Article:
Gear Guy

What's a decent down parka that won't break the bank?

I'm in the market for a decent down jacket but don't want to fork over the money for a Feathered Friends Rock & Ice Parka, as good as it is. What do you know about the Frobisher 700 Parka from Mountain Equipment Co-Op (a Canadian company)? It's stuffed with about 16.5 ounces of 700-fill down, has a Dryloft shell, and sells for about $285. It seems like deal to me! But I'm curious how it stacks up against Mountain Hardwear's Sub Zero SL Parka. Any help would be greatly appreciated. Michael Gebhardt Chattanooga, Tennessee

A: Down parkas can indeed get expensive. I happen to have a Rick & Ice, which I got for a climb of Denali several years back, and while it's a gorgeous piece of outdoor wear, at about $600 (depending on size and outer fabric) it's not cheap. Plus, the dang thing is so warm I haven't used it since I was at 17,000 feet.

Compared to it, the Frobisher is a bargain. It has, as you note, about 16 ounces of down, versus 21 for the Rock & Ice, and doesn't have some of the bells and whistles such as the powder skirt. But it has a Dryloft shell, a long, roomy cut, and good-quality 700-fill down. And it's only $286 U.S., which means it's very difficult to go far wrong. As far as a "decent down jacket" goes, it's a winner- the Rock & Ice is simply overkill.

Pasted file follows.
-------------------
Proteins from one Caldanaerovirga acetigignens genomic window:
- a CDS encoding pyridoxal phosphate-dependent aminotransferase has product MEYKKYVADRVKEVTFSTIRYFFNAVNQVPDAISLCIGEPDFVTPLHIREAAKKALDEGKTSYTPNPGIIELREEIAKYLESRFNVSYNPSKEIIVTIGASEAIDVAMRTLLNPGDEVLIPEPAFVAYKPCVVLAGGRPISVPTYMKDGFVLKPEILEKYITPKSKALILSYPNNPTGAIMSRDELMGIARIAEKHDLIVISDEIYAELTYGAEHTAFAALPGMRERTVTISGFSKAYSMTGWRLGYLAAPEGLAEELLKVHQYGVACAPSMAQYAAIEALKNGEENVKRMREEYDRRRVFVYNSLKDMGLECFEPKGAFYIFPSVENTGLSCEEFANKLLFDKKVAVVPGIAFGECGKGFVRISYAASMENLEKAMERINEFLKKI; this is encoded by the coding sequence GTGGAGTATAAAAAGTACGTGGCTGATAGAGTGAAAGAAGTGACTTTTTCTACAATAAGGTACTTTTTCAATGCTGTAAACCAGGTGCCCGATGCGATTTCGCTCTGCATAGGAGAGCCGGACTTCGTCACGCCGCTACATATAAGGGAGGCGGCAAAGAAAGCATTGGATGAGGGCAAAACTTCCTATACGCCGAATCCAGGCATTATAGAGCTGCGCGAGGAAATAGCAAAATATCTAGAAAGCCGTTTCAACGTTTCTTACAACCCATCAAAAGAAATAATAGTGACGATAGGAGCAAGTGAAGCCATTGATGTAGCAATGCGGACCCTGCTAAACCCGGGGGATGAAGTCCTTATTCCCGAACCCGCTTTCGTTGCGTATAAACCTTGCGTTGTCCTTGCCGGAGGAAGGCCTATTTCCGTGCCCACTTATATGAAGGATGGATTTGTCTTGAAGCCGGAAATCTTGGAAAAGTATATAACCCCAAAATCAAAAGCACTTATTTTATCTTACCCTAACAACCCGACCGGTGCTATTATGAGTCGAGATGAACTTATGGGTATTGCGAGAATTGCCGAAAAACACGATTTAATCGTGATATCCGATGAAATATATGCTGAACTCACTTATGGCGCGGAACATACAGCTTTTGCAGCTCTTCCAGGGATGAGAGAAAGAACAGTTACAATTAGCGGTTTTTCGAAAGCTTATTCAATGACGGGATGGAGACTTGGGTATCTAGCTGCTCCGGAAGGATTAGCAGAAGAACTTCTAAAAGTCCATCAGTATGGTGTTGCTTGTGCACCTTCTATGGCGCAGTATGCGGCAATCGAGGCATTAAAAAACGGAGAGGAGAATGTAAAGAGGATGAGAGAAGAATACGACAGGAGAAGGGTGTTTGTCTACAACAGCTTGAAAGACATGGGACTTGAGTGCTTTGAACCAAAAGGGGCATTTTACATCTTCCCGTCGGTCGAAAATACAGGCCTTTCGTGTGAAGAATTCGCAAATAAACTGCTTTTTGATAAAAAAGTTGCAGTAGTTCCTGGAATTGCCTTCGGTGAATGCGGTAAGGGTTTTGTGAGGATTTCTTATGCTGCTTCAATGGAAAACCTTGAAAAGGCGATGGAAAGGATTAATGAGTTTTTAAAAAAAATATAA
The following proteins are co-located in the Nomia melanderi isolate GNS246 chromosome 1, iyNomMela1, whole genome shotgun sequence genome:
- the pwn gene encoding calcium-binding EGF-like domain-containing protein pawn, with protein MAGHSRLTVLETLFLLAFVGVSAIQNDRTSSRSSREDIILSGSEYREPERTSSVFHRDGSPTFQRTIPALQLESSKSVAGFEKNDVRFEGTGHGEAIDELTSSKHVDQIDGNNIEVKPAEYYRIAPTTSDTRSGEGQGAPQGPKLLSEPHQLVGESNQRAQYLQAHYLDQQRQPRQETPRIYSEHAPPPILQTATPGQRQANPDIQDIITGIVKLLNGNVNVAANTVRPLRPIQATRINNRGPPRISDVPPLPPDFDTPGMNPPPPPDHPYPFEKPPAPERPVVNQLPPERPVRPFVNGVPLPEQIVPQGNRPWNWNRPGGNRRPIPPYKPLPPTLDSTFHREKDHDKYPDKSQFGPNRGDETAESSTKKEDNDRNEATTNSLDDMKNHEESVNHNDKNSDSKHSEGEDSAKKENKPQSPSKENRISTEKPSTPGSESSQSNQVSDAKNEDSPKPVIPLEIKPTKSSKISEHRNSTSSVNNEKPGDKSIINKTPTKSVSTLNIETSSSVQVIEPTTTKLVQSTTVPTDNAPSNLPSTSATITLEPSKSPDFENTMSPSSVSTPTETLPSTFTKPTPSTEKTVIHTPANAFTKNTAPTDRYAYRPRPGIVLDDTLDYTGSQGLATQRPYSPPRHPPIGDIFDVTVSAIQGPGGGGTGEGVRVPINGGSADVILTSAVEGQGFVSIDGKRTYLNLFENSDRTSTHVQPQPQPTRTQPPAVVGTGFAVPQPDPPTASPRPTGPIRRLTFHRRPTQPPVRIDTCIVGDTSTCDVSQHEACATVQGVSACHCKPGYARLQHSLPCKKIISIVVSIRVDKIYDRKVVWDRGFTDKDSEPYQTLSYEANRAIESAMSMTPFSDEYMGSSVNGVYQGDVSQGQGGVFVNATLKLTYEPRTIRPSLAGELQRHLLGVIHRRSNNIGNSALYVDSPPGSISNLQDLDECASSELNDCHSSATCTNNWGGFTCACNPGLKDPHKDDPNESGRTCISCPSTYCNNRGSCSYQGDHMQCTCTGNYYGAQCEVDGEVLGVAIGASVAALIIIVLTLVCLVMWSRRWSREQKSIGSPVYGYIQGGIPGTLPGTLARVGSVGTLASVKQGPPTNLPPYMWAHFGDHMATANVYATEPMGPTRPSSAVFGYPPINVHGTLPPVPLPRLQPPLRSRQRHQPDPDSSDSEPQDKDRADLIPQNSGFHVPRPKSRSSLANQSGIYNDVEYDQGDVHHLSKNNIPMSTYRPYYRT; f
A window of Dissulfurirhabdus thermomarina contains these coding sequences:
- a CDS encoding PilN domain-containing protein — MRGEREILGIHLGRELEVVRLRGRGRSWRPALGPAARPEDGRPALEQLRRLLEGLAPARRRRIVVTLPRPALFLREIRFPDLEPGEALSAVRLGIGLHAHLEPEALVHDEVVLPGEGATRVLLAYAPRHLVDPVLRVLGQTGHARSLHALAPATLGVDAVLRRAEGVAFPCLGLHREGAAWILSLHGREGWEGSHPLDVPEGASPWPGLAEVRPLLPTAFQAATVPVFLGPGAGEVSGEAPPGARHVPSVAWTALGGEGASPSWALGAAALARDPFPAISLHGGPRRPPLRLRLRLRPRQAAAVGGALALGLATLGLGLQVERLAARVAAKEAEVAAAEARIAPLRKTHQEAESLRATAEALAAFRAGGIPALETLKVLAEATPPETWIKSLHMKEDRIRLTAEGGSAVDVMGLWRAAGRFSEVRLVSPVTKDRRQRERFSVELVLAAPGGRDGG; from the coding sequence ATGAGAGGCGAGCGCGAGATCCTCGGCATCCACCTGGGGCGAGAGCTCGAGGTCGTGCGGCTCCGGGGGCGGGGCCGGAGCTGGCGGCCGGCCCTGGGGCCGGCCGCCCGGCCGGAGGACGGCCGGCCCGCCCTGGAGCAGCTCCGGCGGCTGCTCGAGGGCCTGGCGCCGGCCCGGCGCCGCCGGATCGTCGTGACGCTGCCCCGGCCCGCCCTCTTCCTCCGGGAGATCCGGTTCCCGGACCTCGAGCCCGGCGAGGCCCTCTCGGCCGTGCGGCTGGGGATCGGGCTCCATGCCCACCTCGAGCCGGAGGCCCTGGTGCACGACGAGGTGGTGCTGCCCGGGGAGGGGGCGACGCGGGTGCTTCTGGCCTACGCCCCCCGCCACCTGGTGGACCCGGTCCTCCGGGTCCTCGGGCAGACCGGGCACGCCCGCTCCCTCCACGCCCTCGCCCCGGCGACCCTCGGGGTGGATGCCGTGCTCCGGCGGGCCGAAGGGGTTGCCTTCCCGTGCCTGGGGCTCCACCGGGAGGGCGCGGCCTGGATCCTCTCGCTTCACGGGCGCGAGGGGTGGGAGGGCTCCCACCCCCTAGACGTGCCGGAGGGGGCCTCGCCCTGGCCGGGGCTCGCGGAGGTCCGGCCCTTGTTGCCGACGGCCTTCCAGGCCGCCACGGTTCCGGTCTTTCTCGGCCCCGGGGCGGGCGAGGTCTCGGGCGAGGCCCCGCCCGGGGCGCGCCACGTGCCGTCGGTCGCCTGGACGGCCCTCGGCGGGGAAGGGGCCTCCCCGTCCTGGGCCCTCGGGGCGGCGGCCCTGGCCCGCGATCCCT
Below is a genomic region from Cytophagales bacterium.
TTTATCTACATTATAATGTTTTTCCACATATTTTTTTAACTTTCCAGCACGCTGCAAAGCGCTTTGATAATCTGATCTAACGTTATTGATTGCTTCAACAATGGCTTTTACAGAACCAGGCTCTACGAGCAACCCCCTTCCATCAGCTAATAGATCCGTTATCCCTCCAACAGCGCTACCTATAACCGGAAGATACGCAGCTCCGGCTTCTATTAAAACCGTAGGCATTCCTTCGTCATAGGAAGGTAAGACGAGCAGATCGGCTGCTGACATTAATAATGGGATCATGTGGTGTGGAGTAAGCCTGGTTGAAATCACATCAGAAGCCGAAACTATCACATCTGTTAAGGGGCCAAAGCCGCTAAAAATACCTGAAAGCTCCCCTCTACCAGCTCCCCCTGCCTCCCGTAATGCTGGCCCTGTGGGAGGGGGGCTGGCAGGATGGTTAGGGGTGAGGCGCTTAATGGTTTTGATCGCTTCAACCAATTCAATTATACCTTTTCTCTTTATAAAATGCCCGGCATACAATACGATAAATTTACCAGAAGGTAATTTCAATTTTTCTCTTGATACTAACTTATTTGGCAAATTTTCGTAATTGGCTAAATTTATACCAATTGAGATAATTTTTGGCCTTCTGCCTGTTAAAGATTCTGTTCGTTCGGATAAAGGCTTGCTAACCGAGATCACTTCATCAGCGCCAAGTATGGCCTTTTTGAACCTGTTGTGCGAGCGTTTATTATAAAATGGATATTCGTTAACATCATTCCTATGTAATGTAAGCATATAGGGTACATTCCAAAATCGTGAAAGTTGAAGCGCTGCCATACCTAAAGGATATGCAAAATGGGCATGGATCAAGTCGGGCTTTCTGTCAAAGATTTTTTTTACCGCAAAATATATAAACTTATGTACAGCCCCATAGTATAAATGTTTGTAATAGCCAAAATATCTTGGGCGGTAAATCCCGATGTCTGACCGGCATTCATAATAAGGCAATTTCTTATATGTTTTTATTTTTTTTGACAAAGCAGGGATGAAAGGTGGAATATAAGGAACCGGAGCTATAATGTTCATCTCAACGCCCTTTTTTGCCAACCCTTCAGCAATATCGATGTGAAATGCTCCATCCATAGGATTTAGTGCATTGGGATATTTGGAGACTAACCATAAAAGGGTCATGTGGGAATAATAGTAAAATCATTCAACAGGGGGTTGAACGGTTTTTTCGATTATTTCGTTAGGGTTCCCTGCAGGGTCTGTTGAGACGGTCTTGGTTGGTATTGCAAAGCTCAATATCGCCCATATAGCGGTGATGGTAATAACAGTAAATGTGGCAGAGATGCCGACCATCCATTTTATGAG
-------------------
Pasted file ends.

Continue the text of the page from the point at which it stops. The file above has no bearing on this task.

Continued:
Mountain Hardwear's Sub Zero SL Parka ($295) is similar to the Frobisher, but uses 650-fill down (slight difference) and Mountain Hardwear's proprietary Conduit outer fabric, which is more waterproof than Dryloft.

So that's a tough choice between the Frobisher and the Sub Zero. Ideally you'd find a store that sells both to look at them side by side to get a sense of their respective construction quality, but that could be tough.